Stealing the Mona Lisa:
What Art Stops Us from Seeing
By Darian Leader
Counterpoint, 187 pp., $26
In 1911, an Italian house painter exited one of the side doors of the Louvre with a lady known for her enigmatic smile. Vincenzo Peruggia had taken Leonardo da Vinci's Mona Lisa off the wall, slipped it out of its frame, put it under his smock, and left. It wasn't until over 24 hours later that anyone even realized it was missing. And it wouldn't be recovered until two years later.
The story of the painting's disappearance is a fascinating one, from the assumption that it was simply being photographed in the museum's annex to inadequate police investigations to the hordes of visitors who showed up at the Louvre interested in seeing only one thing: the spot where the painting no longer hung. In Stealing the Mona Lisa, Darian Leader tries to explain why people would want to see that blank spot and what this means about what and how we think about art. As such, even though the story is gripping, Stealing the Mona Lisa is really for art historians and psychoanalysts and not the average reader.
Parts of it are extremely engaging. Leader argues, for example, that it was the painting's very disappearance that made it the sensation it remains today. It was only in the absence of the image that the image saturated our culture: Loss created value. However, the story and Leader's theories surrounding it are drowned in weighty references to Sigmund Freud, Jacques Lacan, sublimation, castration, and the fear of what he calls the "dead stare."
When people mock the art world, Leader states, they often ridicule the exorbitant prices. To explain those prices, he writes: "It is not that a woman is prohibited from us, creating a zone of emptiness, but that we put the image of the woman into that space which has been produced by the world of language. If Lacanians would refer to castration here, it evokes less the woman's inaccessibility than the gulf that separates 'natural' objects and images from the symbolic universe. And that is why art is so expensive."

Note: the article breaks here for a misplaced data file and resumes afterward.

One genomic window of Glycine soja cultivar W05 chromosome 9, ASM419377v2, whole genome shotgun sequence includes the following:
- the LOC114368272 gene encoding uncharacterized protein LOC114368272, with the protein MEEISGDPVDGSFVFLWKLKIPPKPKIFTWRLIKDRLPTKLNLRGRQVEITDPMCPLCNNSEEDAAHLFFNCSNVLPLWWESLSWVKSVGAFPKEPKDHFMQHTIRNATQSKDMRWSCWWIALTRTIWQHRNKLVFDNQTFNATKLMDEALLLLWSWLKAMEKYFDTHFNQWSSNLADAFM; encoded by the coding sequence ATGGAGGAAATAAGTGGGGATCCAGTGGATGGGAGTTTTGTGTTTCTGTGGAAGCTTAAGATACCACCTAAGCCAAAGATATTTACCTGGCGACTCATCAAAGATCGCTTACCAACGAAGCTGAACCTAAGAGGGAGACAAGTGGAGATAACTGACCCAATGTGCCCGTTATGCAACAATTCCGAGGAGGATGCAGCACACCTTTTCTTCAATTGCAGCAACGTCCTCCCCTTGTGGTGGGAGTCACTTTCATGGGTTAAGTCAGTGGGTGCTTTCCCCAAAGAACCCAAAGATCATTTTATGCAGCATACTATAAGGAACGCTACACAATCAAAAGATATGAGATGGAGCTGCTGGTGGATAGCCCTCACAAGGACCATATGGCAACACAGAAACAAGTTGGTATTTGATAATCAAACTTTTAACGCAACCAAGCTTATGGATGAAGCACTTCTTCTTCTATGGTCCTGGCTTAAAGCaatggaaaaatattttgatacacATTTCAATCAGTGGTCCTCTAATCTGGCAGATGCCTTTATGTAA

Of course, there's more to Leader's arguments, but that excerpt should give you an idea. So instead I'll give away the ending of Stealing the Mona Lisa: The modest Peruggia hides the painting in a trunk and returns to the Italian city where it was painted. He offers it to a buyer for half a million lire, the buyer turns him in to authorities, and Peruggia spends eight months in jail. And the Mona Lisa returns to her spot on the wall, back in the public eye and imagination.
-- Mary Cashiola
John Singer Sargent and the Fall of Madame X
By Deborah Davis
Tarcher/Penguin, 293 pp., $24.95
What becomes a legend most? Is it a Renaissance beauty portrayed, then lost, then found, as in Leonardo's Mona Lisa? Is it a classical beauty rediscovered but missing some of its parts, as in the Venus de Milo, the subject of Gregory Curtis' new Disarmed (Knopf)? Is it an architectural beauty skewed, then rescued, as in the leaning Tower of Pisa, the subject of Nicholas Shrady's new Tilt (Simon & Schuster)? Or is it a famous Parisian beauty captured on canvas, then scorned by viewers, then embraced by viewers, as in John Singer Sargent's 1884 portrait called Madame X, the subject of Deborah Davis' new Strapless?
Sargent may have posed Virginie Amélie Avegno Gautreau unconventionally and outfitted her scandalously, but to the contemporary eye she still cuts a formidable figure, an embodiment of feminine mystery and drop-dead chic that carries very much into the 21st century. (Just ask the crowds still seeking her out at the Metropolitan Museum of Art in New York.) That's not the surprise in Davis' comprehensive but compulsively readable account. Prepare, rather, to enter the Creole world of 19th-century New Orleans, the enameled world of belle époque Paris, the aestheticized world of Dr. Samuel-Jean Pozzi, the academic world of traditional artist training, the social-climbing world of America's newly rich, and especially the world of John Singer Sargent, his rise to fame and censure and greater fame, his supporters and detractors, and his objects of affection (women and men). Strapless requires no degree in art history and no background in psychoanalytics, which makes it an entertaining intro to every topic it touches.
-- Leonard Gill